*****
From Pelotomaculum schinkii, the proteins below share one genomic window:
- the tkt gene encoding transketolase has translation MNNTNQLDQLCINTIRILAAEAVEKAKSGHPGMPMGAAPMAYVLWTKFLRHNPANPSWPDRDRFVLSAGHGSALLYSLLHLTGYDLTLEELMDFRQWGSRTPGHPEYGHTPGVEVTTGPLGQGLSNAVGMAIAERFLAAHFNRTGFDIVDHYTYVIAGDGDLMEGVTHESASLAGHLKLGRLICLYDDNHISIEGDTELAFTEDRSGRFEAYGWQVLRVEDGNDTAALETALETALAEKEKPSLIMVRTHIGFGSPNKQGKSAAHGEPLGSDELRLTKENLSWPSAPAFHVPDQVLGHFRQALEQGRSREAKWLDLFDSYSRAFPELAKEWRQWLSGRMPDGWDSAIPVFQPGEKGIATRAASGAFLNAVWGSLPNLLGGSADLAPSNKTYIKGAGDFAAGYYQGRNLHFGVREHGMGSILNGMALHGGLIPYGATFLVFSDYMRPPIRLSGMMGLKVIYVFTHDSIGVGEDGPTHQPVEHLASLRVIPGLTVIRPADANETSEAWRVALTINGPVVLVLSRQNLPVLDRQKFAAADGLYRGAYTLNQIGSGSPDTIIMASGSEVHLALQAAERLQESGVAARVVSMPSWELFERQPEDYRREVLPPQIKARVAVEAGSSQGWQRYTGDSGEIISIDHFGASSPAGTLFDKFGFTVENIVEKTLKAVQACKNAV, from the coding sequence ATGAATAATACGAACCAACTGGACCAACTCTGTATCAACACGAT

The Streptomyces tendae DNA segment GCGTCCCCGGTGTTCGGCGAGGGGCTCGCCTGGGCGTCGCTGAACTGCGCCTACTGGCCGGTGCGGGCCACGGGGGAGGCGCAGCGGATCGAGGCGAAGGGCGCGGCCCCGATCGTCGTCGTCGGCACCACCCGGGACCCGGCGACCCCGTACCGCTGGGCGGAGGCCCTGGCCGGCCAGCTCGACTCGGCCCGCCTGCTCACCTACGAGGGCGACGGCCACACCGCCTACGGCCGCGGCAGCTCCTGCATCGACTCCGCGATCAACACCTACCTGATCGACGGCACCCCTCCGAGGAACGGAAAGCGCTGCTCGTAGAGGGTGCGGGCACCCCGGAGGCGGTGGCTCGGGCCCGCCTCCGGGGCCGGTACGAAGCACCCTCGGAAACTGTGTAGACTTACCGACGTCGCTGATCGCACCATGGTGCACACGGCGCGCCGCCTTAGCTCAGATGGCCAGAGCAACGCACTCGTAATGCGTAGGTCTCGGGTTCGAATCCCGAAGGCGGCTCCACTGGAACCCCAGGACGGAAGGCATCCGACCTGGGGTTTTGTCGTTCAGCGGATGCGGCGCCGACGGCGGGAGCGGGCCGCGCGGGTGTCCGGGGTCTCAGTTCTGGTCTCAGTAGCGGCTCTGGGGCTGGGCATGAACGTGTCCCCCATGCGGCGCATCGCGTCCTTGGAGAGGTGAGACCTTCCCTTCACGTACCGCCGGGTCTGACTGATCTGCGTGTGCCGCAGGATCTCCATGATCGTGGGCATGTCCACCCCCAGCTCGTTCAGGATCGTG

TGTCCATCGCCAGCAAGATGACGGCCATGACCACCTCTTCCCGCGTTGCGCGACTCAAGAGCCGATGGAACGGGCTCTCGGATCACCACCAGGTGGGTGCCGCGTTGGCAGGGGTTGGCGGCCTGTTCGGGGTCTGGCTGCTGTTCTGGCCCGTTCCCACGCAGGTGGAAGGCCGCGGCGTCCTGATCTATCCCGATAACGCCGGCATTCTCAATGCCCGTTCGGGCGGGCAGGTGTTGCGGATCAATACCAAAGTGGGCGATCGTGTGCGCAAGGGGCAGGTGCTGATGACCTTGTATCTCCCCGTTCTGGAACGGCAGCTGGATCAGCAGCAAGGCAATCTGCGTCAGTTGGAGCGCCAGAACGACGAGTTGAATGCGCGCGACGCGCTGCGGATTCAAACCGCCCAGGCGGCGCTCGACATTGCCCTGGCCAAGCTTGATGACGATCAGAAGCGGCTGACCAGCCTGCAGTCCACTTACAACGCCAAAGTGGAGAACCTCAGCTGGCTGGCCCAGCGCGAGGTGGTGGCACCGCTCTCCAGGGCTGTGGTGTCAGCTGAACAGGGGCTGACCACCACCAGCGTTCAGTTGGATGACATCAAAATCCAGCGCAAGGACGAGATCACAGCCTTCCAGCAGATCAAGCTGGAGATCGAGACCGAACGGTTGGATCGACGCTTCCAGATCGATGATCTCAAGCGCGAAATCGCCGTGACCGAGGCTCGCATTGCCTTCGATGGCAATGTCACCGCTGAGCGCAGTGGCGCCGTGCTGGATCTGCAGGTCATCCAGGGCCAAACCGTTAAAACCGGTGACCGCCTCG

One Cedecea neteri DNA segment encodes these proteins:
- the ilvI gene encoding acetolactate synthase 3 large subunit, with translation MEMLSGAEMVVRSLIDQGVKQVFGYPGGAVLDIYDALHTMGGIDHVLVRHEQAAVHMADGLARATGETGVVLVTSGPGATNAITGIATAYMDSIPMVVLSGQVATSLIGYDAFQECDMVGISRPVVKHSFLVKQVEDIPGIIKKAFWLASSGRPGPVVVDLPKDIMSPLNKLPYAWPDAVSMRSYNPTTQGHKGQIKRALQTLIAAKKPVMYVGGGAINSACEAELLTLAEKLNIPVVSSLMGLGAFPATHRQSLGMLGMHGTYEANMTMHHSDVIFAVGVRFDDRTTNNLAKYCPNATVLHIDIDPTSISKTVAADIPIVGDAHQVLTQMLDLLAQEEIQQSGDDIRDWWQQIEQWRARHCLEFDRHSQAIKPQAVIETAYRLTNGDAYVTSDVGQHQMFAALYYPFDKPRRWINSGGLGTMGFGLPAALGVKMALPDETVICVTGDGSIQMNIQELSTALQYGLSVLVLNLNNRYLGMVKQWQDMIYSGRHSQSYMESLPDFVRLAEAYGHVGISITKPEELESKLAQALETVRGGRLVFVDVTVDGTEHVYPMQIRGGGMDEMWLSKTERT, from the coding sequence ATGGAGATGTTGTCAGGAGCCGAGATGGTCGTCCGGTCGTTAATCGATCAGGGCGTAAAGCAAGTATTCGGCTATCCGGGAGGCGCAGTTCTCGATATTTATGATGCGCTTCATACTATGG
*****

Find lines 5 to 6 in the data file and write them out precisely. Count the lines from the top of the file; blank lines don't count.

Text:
One Cedecea neteri DNA segment encodes these proteins:
- the ilvI gene encoding acetolactate synthase 3 large subunit, with translation MEMLSGAEMVVRSLIDQGVKQVFGYPGGAVLDIYDALHTMGGIDHVLVRHEQAAVHMADGLARATGETGVVLVTSGPGATNAITGIATAYMDSIPMVVLSGQVATSLIGYDAFQECDMVGISRPVVKHSFLVKQVEDIPGIIKKAFWLASSGRPGPVVVDLPKDIMSPLNKLPYAWPDAVSMRSYNPTTQGHKGQIKRALQTLIAAKKPVMYVGGGAINSACEAELLTLAEKLNIPVVSSLMGLGAFPATHRQSLGMLGMHGTYEANMTMHHSDVIFAVGVRFDDRTTNNLAKYCPNATVLHIDIDPTSISKTVAADIPIVGDAHQVLTQMLDLLAQEEIQQSGDDIRDWWQQIEQWRARHCLEFDRHSQAIKPQAVIETAYRLTNGDAYVTSDVGQHQMFAALYYPFDKPRRWINSGGLGTMGFGLPAALGVKMALPDETVICVTGDGSIQMNIQELSTALQYGLSVLVLNLNNRYLGMVKQWQDMIYSGRHSQSYMESLPDFVRLAEAYGHVGISITKPEELESKLAQALETVRGGRLVFVDVTVDGTEHVYPMQIRGGGMDEMWLSKTERT, from the coding sequence ATGGAGATGTTGTCAGGAGCCGAGATGGTCGTCCGGTCGTTAATCGATCAGGGCGTAAAGCAAGTATTCGGCTATCCGGGAGGCGCAGTTCTCGATATTTATGATGCGCTTCATACTATGG